Use this URL to cite or link to this record in EThOS: https://ethos.bl.uk/OrderDetails.do?uin=uk.bl.ethos.799636
Title: A systematic approach to model-based engineering of cyber-physical Systems of Systems
Author: Mansfield, Martin
ISNI:       0000 0004 8505 8550
Awarding Body: Newcastle University
Current Institution: University of Newcastle upon Tyne
Date of Award: 2019
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Abstract:
This thesis describes and evaluates methods for the model-based engineering of Systems of Systems (SoSs) where constituents comprise both computational and physical elements typical of Cyber-Physical Systems (CPSs). Such Cyber-Physical Systems of Systems (CPSoSs) use sensors and actuators to link the digital and physical worlds, and are composed of operationally and managerially independent constituent systems that interact to deliver an emerging service on which reliance is placed. The engineering of CPSoSs requires a combination of techniques associated with both CPS engineering and SoS engineering. Model-based SoS engineering techniques address organisation and integration of diverse systems through the use of disciplined architectural frameworks and contractual modelling approaches. Advances in model-based CPS engineering address the additional challenges of integrating semantically heterogeneous models of discrete and continuous phenomena. This thesis combines these approaches to develop a coherent framework for the model-based engineering of CPSoSs. The proposed approach utilises architectural frameworks to aid in the development of rich abstract models of CPSoSs. This is accompanied by the specification of an automated transformation process to generate heterogeneous co-models based on the architectural description. Verification of the proposed engineering approach is undertaken by its application to a case study describing the control of trains over a section of rail network, in which the (cyber) behaviour of control infrastructure must be considered in conjunction with the (physical) dynamics of train movements. Using the proposed methods, the development of this CPSoS uses architectural descriptions to generate an executable model to enable the analysis of safety and efficiency implications of the implemented control logic. The utility of the approach is evaluated by consideration of the impact of the proposed techniques on advancing the suitability and maturity of baseline technologies for the engineering of CPSoS. It is concluded that the proposed architectural framework provides effective guidance for the production of rich architectural descriptions of CPSoSs, and that the conversion between architectural and executable models is viable for implementation in a suitable open tools framework.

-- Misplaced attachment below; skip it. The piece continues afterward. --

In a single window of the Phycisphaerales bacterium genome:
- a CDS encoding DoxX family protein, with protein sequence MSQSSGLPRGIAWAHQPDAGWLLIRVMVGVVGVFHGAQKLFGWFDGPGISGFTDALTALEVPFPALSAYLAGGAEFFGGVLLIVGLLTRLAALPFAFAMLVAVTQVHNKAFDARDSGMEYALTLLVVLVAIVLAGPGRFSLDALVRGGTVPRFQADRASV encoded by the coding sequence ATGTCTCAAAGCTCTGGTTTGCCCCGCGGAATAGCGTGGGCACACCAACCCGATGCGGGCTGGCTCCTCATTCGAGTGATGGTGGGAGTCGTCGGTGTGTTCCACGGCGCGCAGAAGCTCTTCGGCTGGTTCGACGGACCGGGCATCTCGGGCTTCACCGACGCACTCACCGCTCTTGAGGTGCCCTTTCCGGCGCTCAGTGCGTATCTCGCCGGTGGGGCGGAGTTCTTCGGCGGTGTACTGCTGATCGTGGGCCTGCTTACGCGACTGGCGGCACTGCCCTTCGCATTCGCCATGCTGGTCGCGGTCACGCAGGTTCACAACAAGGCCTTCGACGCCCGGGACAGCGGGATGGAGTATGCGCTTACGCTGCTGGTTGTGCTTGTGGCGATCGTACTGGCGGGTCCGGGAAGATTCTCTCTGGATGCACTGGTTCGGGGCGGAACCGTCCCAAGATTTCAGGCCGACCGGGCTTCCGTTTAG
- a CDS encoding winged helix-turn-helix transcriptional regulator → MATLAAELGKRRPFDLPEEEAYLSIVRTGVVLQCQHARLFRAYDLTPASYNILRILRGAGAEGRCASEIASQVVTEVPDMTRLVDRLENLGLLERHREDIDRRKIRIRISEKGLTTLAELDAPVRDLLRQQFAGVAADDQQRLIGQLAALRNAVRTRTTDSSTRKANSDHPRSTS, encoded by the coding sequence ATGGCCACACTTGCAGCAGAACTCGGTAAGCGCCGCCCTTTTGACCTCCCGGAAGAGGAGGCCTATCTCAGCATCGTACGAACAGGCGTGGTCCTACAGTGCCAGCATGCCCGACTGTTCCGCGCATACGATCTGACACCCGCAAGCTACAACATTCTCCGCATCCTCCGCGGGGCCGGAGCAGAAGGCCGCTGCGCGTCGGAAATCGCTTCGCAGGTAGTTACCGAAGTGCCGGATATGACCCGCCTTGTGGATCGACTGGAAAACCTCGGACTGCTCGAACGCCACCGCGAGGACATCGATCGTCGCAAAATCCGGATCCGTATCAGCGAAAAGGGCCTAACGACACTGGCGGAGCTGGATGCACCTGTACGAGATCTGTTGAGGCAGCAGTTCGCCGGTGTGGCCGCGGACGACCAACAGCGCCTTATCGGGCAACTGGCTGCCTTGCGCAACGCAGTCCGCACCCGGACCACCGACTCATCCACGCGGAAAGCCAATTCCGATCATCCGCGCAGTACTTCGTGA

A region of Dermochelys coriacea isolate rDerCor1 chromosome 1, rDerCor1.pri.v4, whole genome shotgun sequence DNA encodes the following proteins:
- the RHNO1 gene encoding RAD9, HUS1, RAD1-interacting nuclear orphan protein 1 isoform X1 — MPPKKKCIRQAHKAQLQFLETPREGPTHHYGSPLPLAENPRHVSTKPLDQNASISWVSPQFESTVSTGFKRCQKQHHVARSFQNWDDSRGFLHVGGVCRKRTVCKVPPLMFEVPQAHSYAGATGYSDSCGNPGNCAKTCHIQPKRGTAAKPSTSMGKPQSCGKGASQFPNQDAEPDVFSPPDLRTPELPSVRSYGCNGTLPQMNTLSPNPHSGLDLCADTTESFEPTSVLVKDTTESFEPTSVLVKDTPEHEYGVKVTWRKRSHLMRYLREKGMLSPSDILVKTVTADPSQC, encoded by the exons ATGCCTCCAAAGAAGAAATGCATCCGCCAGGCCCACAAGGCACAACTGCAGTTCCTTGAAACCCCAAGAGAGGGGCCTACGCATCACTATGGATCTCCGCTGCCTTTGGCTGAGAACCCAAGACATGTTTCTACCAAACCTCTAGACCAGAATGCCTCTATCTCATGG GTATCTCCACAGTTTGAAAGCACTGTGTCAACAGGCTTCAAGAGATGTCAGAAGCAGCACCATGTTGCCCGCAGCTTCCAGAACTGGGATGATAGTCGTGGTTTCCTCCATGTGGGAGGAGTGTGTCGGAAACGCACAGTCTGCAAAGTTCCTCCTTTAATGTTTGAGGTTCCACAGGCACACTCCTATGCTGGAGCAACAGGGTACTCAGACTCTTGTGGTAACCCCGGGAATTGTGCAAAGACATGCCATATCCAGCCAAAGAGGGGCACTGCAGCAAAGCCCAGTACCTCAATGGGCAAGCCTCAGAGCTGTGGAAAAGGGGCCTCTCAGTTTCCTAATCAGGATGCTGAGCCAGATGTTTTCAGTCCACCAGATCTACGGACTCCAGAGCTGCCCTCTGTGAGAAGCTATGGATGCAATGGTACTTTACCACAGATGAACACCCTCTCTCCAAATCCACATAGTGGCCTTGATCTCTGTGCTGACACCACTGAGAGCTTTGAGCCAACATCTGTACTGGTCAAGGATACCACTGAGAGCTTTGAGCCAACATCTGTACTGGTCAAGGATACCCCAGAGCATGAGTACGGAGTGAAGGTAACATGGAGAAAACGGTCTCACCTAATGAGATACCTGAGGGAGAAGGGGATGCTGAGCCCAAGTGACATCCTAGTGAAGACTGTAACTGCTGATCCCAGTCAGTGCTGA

Supervisor: Not available Sponsor: Not available
Qualification Name: Thesis (Ph.D.) Qualification Level: Doctoral
EThOS ID: uk.bl.ethos.799636  DOI: Not available
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